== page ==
The government painted a grim picture on Tuesday of the country’s state of labour relations, with the number of strikes reaching a high in 2017.
The annual strike analysis is drawn up from data collected by the Department of Labour from employers and trade unions after strikes and lockouts.
There was, however, a silver lining, with the report indicating that the majority of the strikes were protected, meaning trade unions were beginning to abide by the law by seeking strike certificates before embarking on the action.
The number of strikes rose 8% from 122 in 2016 to 132 in 2017 as employees struggled to keep up with inflation.
Labour department director-general Thobile Lamati said the increase was the “highest recording in the history of our strike monitoring”.
The number of working days lost increased by 1.5% to 960,889 from 946,323 in 2016. Disputes over wage demands, bonuses and other compensation benefits were listed as the main reasons behind the strikes.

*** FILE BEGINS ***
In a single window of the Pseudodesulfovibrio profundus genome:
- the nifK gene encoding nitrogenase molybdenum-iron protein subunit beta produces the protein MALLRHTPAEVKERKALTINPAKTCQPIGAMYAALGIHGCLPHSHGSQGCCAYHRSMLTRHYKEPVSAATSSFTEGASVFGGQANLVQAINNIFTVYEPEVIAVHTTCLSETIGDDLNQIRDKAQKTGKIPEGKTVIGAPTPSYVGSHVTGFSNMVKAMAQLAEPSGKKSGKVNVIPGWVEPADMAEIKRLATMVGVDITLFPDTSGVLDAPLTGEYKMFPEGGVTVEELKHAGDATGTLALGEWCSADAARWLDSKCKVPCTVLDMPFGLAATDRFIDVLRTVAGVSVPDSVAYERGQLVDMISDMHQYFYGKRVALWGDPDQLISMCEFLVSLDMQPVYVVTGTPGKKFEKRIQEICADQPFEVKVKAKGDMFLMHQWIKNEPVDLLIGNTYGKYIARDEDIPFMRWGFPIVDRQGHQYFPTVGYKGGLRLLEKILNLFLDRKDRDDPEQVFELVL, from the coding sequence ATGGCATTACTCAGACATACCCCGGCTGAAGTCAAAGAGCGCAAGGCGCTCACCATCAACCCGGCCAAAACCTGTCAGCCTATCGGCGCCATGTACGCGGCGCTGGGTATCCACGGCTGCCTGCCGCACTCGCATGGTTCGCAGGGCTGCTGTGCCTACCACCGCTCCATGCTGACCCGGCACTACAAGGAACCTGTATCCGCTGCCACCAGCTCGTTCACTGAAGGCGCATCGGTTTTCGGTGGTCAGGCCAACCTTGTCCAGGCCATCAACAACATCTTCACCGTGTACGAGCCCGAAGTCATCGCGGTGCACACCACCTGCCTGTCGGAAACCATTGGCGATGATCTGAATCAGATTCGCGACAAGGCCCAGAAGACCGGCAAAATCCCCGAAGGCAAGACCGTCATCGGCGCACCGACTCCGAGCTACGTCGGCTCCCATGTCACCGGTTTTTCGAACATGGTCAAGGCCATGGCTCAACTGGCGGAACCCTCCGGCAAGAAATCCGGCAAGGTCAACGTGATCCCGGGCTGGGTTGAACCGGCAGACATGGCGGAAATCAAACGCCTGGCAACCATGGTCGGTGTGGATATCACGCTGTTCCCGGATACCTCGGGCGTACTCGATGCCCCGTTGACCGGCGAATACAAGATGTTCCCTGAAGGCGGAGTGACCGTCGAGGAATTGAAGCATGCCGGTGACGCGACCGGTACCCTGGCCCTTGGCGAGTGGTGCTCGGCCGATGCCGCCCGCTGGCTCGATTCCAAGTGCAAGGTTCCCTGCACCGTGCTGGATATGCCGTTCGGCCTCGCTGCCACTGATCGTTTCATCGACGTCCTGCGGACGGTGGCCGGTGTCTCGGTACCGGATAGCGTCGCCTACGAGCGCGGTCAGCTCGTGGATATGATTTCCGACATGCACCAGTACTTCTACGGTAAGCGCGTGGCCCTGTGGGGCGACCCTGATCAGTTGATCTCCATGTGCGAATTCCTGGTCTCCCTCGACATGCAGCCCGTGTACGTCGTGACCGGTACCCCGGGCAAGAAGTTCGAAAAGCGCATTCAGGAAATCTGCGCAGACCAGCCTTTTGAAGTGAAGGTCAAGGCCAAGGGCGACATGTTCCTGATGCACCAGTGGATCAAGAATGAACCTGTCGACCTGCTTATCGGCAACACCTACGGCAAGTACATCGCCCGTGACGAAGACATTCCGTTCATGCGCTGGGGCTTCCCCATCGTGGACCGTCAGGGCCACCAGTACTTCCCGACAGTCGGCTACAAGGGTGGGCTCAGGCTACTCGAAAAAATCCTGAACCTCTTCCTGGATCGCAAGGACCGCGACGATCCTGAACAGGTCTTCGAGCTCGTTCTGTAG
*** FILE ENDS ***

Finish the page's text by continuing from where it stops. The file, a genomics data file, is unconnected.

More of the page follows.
Not only was 2017 a record year for the number of strikes, but far more people were involved in strikes than before — at 125,125. Most of the strikes were protected at 52%, unlike in 2016 when 59% of the strikes were unprotected.
Labour analyst Tony Healy said this was good news, considering that protected strikes were largely more peaceful than unlawful action.
Recovering lost wages
However, he raised concern about the increase in the number of strikes.
Healy was worried about the “perception” that industrial action was worth the price that “needs to be paid” when evidence suggested the opposite, with workers losing out on wages more than their gains.
“It can take you years to recover the wages lost during a strike when you compare it to the improved employer offer resulting from the strike. When you strike for two months for half a percent increase, it has not been worth your while and it’s a Pyrrhic victory,” he said.
The report showed that despite employers having been able to settle wage increase demands, not a single one was able to meet initial proposals tabled by unions. Cosatu spokesman Sizwe Pamla said the labour federation was not shocked by the report, adding that stagnating wages and worsening working conditions, among other factors, had forced workers to resort to strike action.
Cosatu-affiliated unions the National Education, Health and Allied Workers’ Union and the South African Municipal Workers’ Union had the highest number of participants in strikes.